WITH the looming foreign exchange crisis plaguing the country, big food retail chains, such as PriceSmart, are utilising more local manufacturers to stock their shelves.
That’s the revelation from Dhanraj Harrypersad, acting general manager at exporTT in speaking with Express Business last Friday. He said since last year PriceSmart has been allowing many more local manufacturers to supply them.
“Even locally manufactured tissues are being exported to other PriceSmart countries. In the past they may have passed up on it, but they’re now working directly with manufacturers.
“I’ve heard about the reduction in imports and empty shelves, so this may be a good opportunity for more of our exporters to get into PriceSmart, if they can’t get the products from foreign suppliers.”
In December, PriceSmart announced to its shoppers that its regular sourcing and merchandising of imported goods may be affected due to foreign currency becoming less available.
Harrypersad also identified a setback that is emerging in shipping costs, which have increased substantially particularly for raw materials. This his taken a toll on getting products in and out.
Chiming in at this point, Ashmeer Mohamed, chairman of exporTT, said higher shipping costs is an international issue.
“It’s not one that is unique to our country; the whole world is facing an increase because of the pandemic and vessels are not able to leave as frequently. So shipments have been reduced, shipping takes longer, and manufactures now have to place orders way in advance because shortages are also expected,” Mohamed said.
Harrypersad said a trend that is being observed by exporTT is that exports are increasing and local manufacturers are now exporting to countries where p reviously they had no presence.
He explained that the data exporTT collects on a monthly basis showed that exports slowed down between March-May, due to the lockdown and curfews that were in place globally. However, exports bounced back quickly from June onwards and are increasing.
“What we have been seeing is because of the lack of foreign exchange more local businesses are trying to get involved in exports, especially from the agricultural sector, as you would now be earning your own foreign exchange and would not have to depend on the financial institutions for the currency.”
Another positive aspect Harrypersad pointed out is that there is a boom in the chocolate industry, with the emergence of a lot of chocolate manufacturers.
He said: “We are not just exporting cocoa beans, but value added products such as chocolate bars, cocoa powder and cocoa drinks, so that has been coming to the fore and increasing exports.”
Going into further detail on the cocoa industry, Mohamed said some manufacturers, such as Trinidad and Tobago Fine Cocoa Company, are making great strides, working with large international companies to get their products out to the international market.
He also stated that exporTT is working with Tobago Estates that is producing and selling their chocolates in the European market.
“Tobago Estates sells more than 90 per cent of its chocolates in Europe and they recently obtained a US Department of Agriculture Organic Certification, which allows them to sell their products in the European market,” Mohamed stated.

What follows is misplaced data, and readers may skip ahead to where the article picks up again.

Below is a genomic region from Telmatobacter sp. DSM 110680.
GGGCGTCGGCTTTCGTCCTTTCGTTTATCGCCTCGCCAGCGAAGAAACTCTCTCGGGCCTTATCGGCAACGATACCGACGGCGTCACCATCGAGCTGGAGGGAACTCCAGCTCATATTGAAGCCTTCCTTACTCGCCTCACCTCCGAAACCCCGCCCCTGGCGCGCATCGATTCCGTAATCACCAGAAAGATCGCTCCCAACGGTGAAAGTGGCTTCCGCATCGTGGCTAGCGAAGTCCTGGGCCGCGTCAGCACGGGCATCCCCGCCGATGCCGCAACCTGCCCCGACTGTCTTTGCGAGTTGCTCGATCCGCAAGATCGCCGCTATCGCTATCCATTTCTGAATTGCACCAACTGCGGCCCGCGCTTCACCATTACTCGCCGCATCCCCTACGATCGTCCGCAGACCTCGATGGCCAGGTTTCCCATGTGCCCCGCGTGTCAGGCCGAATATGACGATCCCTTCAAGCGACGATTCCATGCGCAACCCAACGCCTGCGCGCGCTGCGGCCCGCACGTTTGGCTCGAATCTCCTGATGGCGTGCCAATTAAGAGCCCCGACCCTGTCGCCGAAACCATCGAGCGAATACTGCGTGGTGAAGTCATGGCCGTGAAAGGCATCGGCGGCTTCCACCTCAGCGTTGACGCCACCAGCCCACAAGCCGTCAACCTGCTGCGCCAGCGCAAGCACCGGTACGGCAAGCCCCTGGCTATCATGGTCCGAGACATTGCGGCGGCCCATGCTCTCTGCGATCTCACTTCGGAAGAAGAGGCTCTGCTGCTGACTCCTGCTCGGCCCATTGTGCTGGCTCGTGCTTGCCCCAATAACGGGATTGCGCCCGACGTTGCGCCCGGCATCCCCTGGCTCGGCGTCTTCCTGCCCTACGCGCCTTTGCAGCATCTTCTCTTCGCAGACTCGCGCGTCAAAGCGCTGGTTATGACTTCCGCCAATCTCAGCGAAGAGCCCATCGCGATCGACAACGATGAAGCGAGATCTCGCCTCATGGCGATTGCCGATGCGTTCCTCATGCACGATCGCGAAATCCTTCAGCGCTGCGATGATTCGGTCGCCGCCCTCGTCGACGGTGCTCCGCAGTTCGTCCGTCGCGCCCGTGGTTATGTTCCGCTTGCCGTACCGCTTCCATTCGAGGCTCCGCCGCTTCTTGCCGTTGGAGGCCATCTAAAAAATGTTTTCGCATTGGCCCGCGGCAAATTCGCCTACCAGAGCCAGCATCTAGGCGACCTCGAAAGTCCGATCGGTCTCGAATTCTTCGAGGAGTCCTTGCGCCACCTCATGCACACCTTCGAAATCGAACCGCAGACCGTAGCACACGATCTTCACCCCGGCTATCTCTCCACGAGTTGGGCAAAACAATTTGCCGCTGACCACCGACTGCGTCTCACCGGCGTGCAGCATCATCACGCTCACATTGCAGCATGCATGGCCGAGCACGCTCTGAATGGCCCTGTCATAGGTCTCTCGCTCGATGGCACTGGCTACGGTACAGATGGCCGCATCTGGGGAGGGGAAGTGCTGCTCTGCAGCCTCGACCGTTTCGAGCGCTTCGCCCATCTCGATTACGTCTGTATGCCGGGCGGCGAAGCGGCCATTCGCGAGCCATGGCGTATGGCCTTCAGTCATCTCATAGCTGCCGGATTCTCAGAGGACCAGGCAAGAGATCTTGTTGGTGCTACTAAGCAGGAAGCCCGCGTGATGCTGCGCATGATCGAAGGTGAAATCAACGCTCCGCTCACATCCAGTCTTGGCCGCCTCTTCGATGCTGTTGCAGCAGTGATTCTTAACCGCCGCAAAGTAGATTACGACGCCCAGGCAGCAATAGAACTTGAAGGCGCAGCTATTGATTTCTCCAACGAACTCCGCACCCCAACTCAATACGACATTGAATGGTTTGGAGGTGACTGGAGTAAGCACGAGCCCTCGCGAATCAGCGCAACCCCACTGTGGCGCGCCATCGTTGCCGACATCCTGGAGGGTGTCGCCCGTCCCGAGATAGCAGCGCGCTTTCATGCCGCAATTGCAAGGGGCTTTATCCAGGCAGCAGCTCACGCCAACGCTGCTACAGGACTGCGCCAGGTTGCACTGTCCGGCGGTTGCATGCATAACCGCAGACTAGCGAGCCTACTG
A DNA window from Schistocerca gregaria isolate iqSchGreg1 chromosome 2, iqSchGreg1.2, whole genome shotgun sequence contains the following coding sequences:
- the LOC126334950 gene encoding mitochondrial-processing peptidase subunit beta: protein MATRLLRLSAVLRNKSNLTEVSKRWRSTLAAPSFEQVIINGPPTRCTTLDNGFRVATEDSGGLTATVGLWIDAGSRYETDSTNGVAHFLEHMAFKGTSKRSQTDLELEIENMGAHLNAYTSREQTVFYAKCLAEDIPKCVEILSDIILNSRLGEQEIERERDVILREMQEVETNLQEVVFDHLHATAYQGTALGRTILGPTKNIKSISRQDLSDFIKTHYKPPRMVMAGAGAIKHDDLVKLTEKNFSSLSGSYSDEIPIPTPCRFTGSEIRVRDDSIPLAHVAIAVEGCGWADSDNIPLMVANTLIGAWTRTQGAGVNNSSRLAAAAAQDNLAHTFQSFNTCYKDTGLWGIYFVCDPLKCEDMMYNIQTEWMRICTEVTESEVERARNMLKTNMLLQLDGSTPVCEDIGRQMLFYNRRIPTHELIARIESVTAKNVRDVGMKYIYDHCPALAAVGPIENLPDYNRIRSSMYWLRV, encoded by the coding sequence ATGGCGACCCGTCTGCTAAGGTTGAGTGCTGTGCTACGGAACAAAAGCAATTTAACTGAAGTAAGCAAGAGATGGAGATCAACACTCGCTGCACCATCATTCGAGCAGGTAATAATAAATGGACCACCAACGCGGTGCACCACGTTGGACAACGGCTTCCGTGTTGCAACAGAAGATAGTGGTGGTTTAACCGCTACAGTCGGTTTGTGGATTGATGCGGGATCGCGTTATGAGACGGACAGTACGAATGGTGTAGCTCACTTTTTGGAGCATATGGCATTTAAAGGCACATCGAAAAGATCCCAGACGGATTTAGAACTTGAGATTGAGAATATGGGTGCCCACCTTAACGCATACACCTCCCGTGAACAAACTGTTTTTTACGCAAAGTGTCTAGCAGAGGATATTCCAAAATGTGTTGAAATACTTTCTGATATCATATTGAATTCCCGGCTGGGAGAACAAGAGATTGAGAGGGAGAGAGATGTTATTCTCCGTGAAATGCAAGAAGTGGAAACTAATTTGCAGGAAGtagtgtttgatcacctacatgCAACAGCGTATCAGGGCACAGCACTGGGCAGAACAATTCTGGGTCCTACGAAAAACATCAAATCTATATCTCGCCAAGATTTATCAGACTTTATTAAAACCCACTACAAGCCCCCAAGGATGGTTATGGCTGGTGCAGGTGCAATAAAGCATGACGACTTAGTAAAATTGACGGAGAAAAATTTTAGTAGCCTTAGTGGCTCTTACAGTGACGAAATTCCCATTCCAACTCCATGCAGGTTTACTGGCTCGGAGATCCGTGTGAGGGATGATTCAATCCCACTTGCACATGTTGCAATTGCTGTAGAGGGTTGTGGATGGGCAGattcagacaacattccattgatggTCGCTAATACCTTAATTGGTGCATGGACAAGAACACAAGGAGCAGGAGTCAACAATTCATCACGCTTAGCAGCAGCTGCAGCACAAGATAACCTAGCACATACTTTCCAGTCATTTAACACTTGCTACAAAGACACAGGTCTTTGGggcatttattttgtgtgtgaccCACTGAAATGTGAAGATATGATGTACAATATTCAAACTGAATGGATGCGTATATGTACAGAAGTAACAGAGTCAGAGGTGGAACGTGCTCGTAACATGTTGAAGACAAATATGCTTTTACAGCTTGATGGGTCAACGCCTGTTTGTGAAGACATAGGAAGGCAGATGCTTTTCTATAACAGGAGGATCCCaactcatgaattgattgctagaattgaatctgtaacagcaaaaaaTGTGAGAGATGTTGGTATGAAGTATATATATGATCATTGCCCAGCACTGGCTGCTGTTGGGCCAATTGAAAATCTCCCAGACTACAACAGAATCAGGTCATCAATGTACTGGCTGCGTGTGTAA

Harrypersad said on Monday the $20 million certification programme began for small to medium enterprises (SMEs) which is part of the Export Booster Initiative that was launched in February by Minister of Trade and Industry Paula Gopee-Scoon.
Businesses earning less than $1 million in exports are eligible for 100 per cent funding; businesses making less than $2 million are eligible for 75 per cent and those making between $2 million and $4 million can get 50 per cent.
“Manufacturers whose products provide a substitute for imported goods will also be covered, and the manufacturers whose products substitute less than $25 million in imported products will receive 100 per cent funding for their certification costs up to $500,000.”
He said exporTT will allocate $1.5 million to provide in-market promotion activities, which include shelf stocking fees, shipping of samples for tastings and in-store promotions and this initiative will target 20 companies.
A virtual expo will also be established for continuous use across multiple sectors aimed at providing buyers with 24/7 access to local exporters.
According to Harrypersad, Tobago companies would have access to the $20 million programme as well.
He said the aim is to get Tobago companies to export more. So far he said five companies are currently exporting; this has generated a 25 to 30 per cent increase in their sales.
Harrypersad also noted that the grant funding of $250,000 for manufacturing companies to buy equipment and expand their business has been doing well thus far.
He expanded on the fact that Caribbean Airlines Cargo has recently partnered with the promotion agency to better connect local businesses to regional and international markets.
Mohamed said through this alliance, first-time exporters will benefit from discounts of five to ten per cent off freight to and from destinations served directly by Caribbean Airlines Cargo. Additionally, discounts of five per cent off freight will be offered to all exporters on the shipment of samples to these destinations.
In accelerating export promotion, Mohamed indicated that the company has a trade facilitation office in Cuba and it has been assisting companies in Trinidad to export to Cuba.
“Earlier this year, we had VEMCO getting their shipments to Cuba. Trinidad and Tobago is the largest exporter to Cuba and this is based on having an office in that country. We expect this to grow as exporTT is seeing more companies getting orders from Cuba.”
In the Export Booster Initiative, he said there are also plans to expand trade facilitation offices in places such as Panama and the Dominican Republic.